File::FindLib - Find and use a file/dir from a directory above your script file


    use File::FindLib 'lib';


    use File::FindLib 'lib/MyCorp/';


File::FindLib starts in the directory where your script (or library) is located and looks for the file or directory whose name you pass in. If it isn't found, then FindLib looks in the parent directory and continues moving up parent directories until it finds it or until there is not another parent directory.

If it finds the named path and it is a directory, then it prepends it to @INC. That is,

    use File::FindLib 'lib';

is roughly equivalent to:

    use File::Basename qw< dirname >;
    use lib dirname(__FILE__) . '/../../../lib';

except you don't have to know how many '../'s to include and it adjusts if __FILE__ is a symbolic link.

If it finds the named path and it is a file, then it loads the Perl code stored in that file. That is,

    use File::FindLib 'lib/MyCorp/';

is roughly equivalent to:

    use File::Basename qw< dirname >;
    BEGIN {
        require dirname(__FILE__) . '/../../../lib/MyCorp/';

except you don't have to know how many '../'s to include (and it adjusts if __FILE__ is a symbolic link).


It is common to have a software product that gets deployed as a tree of directories containing commands (scripts) and/or test scripts in the deployment that need to find Perl libraries that are part of the deployment.

By including File::FindLib in your standard Perl deployment, you can include one or more custom initialization or boot-strap modules in each of your software deployments and easily load one by pasting one short line into each script. The custom module would likely add some directories to @INC so that the script can then just load any modules that were included in the deployment.

For example, you might have a deployment structure that looks like:


And your various Perl scripts like bin/init and db/bin/dump might start with:

    use File::FindLib 'lib/MyCorp/';
    use MyCorp::Widget;

And might start with:

    package MyCorp::Setup;
    use File::FindLib 'lib';

While your various test scripts might start with:

    use File::FindLib 't/';
    use MyTest qw< plan ok >;

where might start with:

    package TestEnv;
    use File::FindLib 'testlib';    # Find modules in $repo/t/testlib/
    use File::FindLib 'lib';        # Find modules in $repo/lib/

And you don't have to worry about having to update a script if it gets moved to a different point in the deployment directory tree.

If the calling script/library was loaded via a symbolic link (if -l __FILE__ is true inside the calling code), then File::FindLib will start looking from where that symbolic link points. If it points at another symbolic link or if any of the parent directories are symbolic links, then File::FindLib will ignore this fact.

So, if we have the following symbolic links:

    /etc/init.d/widget -> /site/mycorp/widget/bin/init-main
    /site/mycorp/widget/bin/init-main -> ../util/admin/init
    /site/mycorp/widget/ -> ../dist/widget/current/
    /site/mycorp/dist/widget/current/ -> 2011-12-01/
    /site/mycorp/dist/widget/2011-12-01 -> v1.042_037/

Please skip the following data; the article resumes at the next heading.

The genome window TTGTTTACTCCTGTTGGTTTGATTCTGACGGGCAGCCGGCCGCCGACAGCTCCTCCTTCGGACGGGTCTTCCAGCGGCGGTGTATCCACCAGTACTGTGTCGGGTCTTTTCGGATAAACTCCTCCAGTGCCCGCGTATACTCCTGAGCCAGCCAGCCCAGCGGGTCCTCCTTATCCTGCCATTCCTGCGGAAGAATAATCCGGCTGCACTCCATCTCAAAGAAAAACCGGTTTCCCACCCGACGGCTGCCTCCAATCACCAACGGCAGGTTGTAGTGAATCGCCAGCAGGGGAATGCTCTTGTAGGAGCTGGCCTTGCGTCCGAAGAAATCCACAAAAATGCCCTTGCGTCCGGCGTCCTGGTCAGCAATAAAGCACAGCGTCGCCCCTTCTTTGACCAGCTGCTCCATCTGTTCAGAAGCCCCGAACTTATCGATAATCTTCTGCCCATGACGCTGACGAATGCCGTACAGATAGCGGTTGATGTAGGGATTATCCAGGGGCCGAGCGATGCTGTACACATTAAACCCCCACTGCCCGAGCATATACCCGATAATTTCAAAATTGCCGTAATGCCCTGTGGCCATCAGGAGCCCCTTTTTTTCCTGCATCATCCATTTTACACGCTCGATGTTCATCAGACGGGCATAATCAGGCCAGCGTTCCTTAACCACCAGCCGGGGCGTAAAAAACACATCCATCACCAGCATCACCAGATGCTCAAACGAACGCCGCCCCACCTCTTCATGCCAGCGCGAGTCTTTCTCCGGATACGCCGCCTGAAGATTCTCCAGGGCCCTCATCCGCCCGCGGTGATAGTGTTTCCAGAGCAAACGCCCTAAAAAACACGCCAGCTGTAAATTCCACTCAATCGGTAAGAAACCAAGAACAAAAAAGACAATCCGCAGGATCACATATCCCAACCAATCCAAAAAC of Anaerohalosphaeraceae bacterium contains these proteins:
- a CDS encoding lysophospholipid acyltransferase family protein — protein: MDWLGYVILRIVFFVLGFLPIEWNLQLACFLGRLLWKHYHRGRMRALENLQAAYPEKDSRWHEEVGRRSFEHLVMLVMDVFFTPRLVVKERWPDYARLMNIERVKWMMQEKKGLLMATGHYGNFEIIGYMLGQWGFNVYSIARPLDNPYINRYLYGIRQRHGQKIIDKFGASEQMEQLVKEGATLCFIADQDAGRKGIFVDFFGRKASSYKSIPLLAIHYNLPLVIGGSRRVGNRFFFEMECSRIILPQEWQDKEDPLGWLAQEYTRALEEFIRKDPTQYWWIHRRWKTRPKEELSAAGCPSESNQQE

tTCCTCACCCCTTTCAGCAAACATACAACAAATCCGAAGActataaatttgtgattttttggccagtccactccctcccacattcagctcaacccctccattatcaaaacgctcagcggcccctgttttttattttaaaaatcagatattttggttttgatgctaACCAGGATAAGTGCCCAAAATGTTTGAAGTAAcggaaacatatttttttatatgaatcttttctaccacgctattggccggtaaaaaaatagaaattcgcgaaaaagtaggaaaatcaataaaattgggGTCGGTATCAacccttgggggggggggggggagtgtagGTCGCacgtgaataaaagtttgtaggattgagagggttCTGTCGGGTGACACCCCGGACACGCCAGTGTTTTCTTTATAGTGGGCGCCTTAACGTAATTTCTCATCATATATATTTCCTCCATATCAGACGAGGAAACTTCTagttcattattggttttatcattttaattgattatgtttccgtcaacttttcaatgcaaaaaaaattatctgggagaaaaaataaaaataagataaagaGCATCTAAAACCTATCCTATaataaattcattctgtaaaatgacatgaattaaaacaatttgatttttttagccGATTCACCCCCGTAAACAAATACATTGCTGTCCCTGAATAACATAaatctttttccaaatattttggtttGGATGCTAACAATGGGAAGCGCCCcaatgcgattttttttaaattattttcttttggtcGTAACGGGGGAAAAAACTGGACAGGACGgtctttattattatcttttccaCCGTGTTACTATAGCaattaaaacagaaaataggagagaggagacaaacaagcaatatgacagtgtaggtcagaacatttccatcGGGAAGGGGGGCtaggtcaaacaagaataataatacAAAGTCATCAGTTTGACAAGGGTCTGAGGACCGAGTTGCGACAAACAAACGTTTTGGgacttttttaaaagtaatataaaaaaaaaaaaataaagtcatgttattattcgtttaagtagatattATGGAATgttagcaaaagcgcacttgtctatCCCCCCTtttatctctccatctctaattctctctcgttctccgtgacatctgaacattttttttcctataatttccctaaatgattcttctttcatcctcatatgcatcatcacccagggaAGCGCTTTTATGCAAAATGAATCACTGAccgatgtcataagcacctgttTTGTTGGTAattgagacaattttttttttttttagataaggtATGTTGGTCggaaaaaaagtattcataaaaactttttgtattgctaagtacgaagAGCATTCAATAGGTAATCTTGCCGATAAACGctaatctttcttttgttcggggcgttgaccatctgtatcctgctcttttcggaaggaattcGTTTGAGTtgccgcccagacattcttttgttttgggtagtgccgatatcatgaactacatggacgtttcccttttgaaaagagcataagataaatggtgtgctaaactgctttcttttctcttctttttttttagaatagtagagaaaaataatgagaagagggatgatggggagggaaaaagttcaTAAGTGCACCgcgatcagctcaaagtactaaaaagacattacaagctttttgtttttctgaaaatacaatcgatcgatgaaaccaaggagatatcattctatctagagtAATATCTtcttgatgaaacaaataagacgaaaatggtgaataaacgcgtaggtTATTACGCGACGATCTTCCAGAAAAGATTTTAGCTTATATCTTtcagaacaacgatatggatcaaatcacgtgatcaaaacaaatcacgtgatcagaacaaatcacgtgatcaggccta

/site/mycorp/ -> /export/site/mycorp/
    /site -> /export/var/site

And the following command produces the following output:

    $ head -2 /etc/init.d/widget
    use File::FindLib 'lib/';

Then File::FindLib will do:

    See that it was called from /etc/init.d/widget.
    See that this is a symbolic link.
    Act like it was called from /site/mycorp/widget/bin/init-main.
    (Ignore that this is another symbolic link.)
    Search for:

Only the first symbolic link that we mentioned is noticed.

This would be unfortunate if you also have the symbolic link:

    /etc/rc2.d/S99widget -> ../init.d/widget

Since running that command would cause the following searches:


If you instead made a hard link:

    # ln /etc/init.d/widget /etc/rc2.d/S99widget

then /etc/init.d/widget would also be a symbolic link to /site/mycorp/widget/bin/init-main which would surely work better.

So future versions of File::FindLib may notice more cases of symbolic links or provide options for controlling which symbolic links to notice.


The code:

    use File::FindLib 'lib/MyCorp/';

is more accurately approximated as:

    use File::Basename qw< dirname >;
    BEGIN {
        my $path= dirname(__FILE__) . '/../../../lib/MyCorp/';
        require $path;
        $INC{'MyCorp/'} ||= $INC{$path};

The setting of $INC{'MyCorp/'} is so that:

    use File::FindLib 'lib/MyCorp/';
    use MyCorp::Setup;

doesn't try to load the MyCorp::Setup module twice.

Though, this is only done if lib/MyCorp/ defines a MyCorp::Setup package... and $INC{'MyCorp/'} isn't already set and there is no lib::MyCorp::Setup package defined. See the source code if you have to know every detail of the heuristics used, though misfires are unlikely (especially since module names are usually capitalized while library subdirectory names usually are not).

Even this problem case is unlikely and the consequences of loading the same module twice are often just harmless warnings, if that.

So this detail will not matter most of the time.


I'd like to support a more powerful interface. For example:

    use File::FindLib(
        -from           => __FILE__,
        -upto           => 'ReleaseVersion.txt',
        -inc            => 'custom/lib',    # Like: use lib ...
        +inc            => 'lib',           # Like: push @INC, ...
        -load           => '',    # Like: require ...
        \my $DataDir    => 'custom/data',   # Sets $DataDir to full path

But adding such an interface should not interfere with the one-argument interface already implemented.


Author: Tye McQueen,


Lake Missoula